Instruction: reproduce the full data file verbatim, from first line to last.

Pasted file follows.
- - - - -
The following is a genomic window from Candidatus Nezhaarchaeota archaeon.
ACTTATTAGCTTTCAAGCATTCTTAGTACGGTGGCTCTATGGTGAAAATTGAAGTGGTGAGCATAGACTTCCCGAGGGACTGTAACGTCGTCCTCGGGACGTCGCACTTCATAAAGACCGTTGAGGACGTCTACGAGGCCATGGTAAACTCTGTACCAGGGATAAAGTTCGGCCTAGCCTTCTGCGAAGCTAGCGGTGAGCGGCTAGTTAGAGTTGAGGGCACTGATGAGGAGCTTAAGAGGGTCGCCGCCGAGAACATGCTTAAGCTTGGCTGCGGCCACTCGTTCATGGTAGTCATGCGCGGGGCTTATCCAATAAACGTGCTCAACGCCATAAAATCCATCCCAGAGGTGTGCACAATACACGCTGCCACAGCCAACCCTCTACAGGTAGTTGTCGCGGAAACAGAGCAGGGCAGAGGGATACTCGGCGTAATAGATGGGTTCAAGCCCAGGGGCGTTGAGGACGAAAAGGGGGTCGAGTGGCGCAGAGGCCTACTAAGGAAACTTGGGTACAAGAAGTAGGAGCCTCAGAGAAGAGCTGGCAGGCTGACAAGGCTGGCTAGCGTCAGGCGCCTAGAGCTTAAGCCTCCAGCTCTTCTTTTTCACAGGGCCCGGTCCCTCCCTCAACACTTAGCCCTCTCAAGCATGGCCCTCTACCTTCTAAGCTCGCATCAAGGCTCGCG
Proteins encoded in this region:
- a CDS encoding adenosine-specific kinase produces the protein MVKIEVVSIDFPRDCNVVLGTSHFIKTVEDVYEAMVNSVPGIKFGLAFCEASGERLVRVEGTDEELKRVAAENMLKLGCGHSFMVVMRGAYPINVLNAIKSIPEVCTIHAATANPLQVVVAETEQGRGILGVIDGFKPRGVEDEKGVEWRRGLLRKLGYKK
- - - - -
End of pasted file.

The following is a genomic window from Candidatus Nezhaarchaeota archaeon.
ACTTATTAGCTTTCAAGCATTCTTAGTACGGTGGCTCTATGGTGAAAATTGAAGTGGTGAGCATAGACTTCCCGAGGGACTGTAACGTCGTCCTCGGGACGTCGCACTTCATAAAGACCGTTGAGGACGTCTACGAGGCCATGGTAAACTCTGTACCAGGGATAAAGTTCGGCCTAGCCTTCTGCGAAGCTAGCGGTGAGCGGCTAGTTAGAGTTGAGGGCACTGATGAGGAGCTTAAGAGGGTCGCCGCCGAGAACATGCTTAAGCTTGGCTGCGGCCACTCGTTCATGGTAGTCATGCGCGGGGCTTATCCAATAAACGTGCTCAACGCCATAAAATCCATCCCAGAGGTGTGCACAATACACGCTGCCACAGCCAACCCTCTACAGGTAGTTGTCGCGGAAACAGAGCAGGGCAGAGGGATACTCGGCGTAATAGATGGGTTCAAGCCCAGGGGCGTTGAGGACGAAAAGGGGGTCGAGTGGCGCAGAGGCCTACTAAGGAAACTTGGGTACAAGAAGTAGGAGCCTCAGAGAAGAGCTGGCAGGCTGACAAGGCTGGCTAGCGTCAGGCGCCTAGAGCTTAAGCCTCCAGCTCTTCTTTTTCACAGGGCCCGGTCCCTCCCTCAACACTTAGCCCTCTCAAGCATGGCCCTCTACCTTCTAAGCTCGCATCAAGGCTCGCG
Proteins encoded in this region:
- a CDS encoding adenosine-specific kinase produces the protein MVKIEVVSIDFPRDCNVVLGTSHFIKTVEDVYEAMVNSVPGIKFGLAFCEASGERLVRVEGTDEELKRVAAENMLKLGCGHSFMVVMRGAYPINVLNAIKSIPEVCTIHAATANPLQVVVAETEQGRGILGVIDGFKPRGVEDEKGVEWRRGLLRKLGYKK